The Australian Boer War Memorial
Anzac Parade Canberra

 
 
Captain (Later Major) George Wynne

Captain (Honorary Major) George Watkin Wynne, Journalist come Naval Officer and later Army Officer in the Boer War

George Watkin Wynne was born on 6 August 1872 in Ballarat Victoria. His father, also a journalist, became one of the founding staff of the Sydney Daily Telegraph and went on to be the paperís General Manager for 38 years. The family moved to Sydney and George was educated at Sydney Boys High School which was then in the centre of Sydney, near Hyde Park. He had four years experience after leaving school in the mercantile marine before taking up journalism. He was a journalist with the Sydney Daily Telegraph.

He was also a well known sporting identity and in 1891 was credited with saving the life of a man in Sydney Harbour for which the NSW branch of the Royal Humane Society presented him with a certificate. At the time of the China Contingent he was secretary of the NSW League of Wheelmen and had been involved in bike racing for an extended period of time.

His service in the mercantile marine ideally fitted him for service with the Naval contingent to China and undoubtedly he had strong support from his newspaper when he volunteered for the China expedition. The appointment of his and a Sydney Morning Herald journalist (J Wallace) to Assistant Paymaster positions caused political uproar at the time. It is apparent from news reports that no one in parliament had any idea of what the role entailed, so it can be safely concluded that the Premier Sir William Lynne saw it as a matter of political expediency. He embarked 8 August 1900 on board SS Salamis with the contingent. During his China service he not only carried out his duties as a naval paymaster (similar to an army quartermaster) but also sent reports back to his paper in Sydney. He is reported as being a popular officer with Contingent members although his entrepreneurial activities on behalf of the Contingent (and himself), landed him and Wallace in hot water with the French who accused them of extortionate activities. Nothing apparently occurred as a consequence of the accusation. Most of his service was spent with the NSW component of the force on public security duties in Peking. Some of his news reports would be regarded as decidedly Politically Incorrect today. He notes some rough justice handed out to two competing locals.

"Both parties lie considerably, and we ended up matters by flogging the heathen, to show him the extent to which Lee Hung Chang could protect him, and by flogging the Christian for using his alleged Christianity for motives of immediate personal profit, instead of to prepare himself for the hereafter, as all good Christian should. Rugged justice, perhaps, but we have no laws here that require university education, and a lifelong study for their correct administration. We must deal out plain, unadulterated justice, and it gives satisfaction, if not pleasure to all."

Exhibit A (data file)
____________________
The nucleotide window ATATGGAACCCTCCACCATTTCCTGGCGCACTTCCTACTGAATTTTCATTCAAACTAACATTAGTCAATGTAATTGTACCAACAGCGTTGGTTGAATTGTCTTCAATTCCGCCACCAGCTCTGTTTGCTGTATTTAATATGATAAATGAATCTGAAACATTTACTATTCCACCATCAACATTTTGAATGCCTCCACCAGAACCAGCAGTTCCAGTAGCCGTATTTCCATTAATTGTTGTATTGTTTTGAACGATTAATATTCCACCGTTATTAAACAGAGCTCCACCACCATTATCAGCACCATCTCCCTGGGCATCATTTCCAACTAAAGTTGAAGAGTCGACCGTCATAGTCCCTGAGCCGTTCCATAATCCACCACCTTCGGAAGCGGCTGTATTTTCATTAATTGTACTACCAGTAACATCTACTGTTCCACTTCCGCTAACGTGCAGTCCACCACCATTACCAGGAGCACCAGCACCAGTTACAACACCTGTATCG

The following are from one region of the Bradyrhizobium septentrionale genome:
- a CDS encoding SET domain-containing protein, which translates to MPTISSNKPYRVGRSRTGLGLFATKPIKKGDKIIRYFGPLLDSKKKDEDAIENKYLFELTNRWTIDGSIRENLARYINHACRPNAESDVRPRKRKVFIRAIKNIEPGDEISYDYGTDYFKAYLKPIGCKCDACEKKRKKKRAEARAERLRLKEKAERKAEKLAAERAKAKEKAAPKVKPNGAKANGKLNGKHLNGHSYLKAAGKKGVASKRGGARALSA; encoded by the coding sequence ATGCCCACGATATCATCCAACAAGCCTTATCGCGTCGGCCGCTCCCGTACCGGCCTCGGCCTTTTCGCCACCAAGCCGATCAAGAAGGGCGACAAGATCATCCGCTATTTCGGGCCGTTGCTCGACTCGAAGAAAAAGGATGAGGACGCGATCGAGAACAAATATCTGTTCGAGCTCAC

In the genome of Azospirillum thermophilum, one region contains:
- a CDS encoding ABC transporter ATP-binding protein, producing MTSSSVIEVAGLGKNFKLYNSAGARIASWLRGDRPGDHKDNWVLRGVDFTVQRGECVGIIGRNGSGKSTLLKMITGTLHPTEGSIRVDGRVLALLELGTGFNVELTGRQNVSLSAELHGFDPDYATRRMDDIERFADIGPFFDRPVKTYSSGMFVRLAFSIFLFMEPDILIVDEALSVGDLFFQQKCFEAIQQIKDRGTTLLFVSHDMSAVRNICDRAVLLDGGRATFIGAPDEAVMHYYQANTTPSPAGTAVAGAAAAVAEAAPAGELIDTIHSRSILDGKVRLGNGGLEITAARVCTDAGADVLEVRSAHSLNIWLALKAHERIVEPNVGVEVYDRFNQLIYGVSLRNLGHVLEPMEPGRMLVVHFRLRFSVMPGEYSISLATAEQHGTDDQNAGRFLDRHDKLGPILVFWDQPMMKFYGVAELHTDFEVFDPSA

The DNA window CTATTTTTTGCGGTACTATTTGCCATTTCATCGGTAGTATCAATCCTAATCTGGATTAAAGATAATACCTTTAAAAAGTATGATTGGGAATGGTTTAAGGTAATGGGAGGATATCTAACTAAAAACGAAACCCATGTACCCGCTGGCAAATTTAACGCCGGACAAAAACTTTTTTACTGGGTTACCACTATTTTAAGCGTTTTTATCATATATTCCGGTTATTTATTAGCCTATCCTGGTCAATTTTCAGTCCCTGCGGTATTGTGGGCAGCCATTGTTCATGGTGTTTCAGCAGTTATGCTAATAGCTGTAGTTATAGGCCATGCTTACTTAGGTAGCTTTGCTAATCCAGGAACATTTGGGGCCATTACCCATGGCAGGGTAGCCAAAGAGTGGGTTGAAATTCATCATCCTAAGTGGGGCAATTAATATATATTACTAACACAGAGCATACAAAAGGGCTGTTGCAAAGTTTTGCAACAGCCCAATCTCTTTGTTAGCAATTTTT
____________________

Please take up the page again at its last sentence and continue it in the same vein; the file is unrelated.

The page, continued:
In his final comments on the contingent record in China Wynne wrote the following:

@quot;The good behaviour of the blue jackets throughout was complimentarily commented on by Lieutenant-Colonel Tulloch when reporting what the expedition had done. They make home seem fairer than it did when an honest fight with a worthy foe was promised. We now know there is no work here for men, and we are counting the days that separate us from Australia."

The Contingent returned to Australia on 25 April 1901 aboard SS Chingtu.

For his China Service, Wynne received the Queens China Medal and a private decoration issued by US officers in Peking, The Military Order of the Dragon.

On his return he raised a stir in public lectures by suggesting that the Boxer Rebellion was as much about Western money masquerading as missionary work as anything else.

Following his China experience, Wynne volunteered for service with the Commonwealth Contingent to the Boer War in 1902. He was appointed as a captain and quartermaster of the 3 Battalion Australian Commonwealth Horse. This unit saw limited service in South Africa most of which was involved in disarming Boer soldiers following the peace. In true journalistic style he photographed these operations. He received the Queens South African medal with the clasps Transvaal and South Africa 1902 for his South African service.

Following the war he became involved in the reorganised cadet training system which was part of the conscription for home service Australia had introduced. He was commandant of cadets in New South Wales from 1905 to 1911 with the honorary rank of Major. In 1911 he was made commander of the Australian Cadet Contingent to the coronation of King George V. As a result he received the Coronation Medal. His cadets won the Gold Cup at Bisley in competition with cadets from Britain and the Empire. Whilst in England in recognition of his work with cadets, Lord Roberts presented him with the Robertís medal or medallion. He was on the CMF reserve officers in New South Wales.


In World War I, even though he was now in his mid-40s he volunteered for overseas service with the AIF. In December 1915 he was gazetted as a Lieutenant in the 7th reinforcements of the 30th Battalion. In July 1916 he was temporarily placed in command of the 5th Divisionís Base depot at Tel El Kebir in Egypt. He joined the 30th Battalion in France in October 1916. Here his age and health began to catch up with him and in early 1917 he was reposted to the 8th training battalion in England. By September 1917 it was clear he was suffering from a serious umbilical hernia problem. In October 1917 he was returned to Australia as medically unfit to further service and was finally discharged as a Captain in June of 1918. For World War I he received the British War Medal and Victory Medal.

He died 11 July 1951 and was cremated in a private ceremony.


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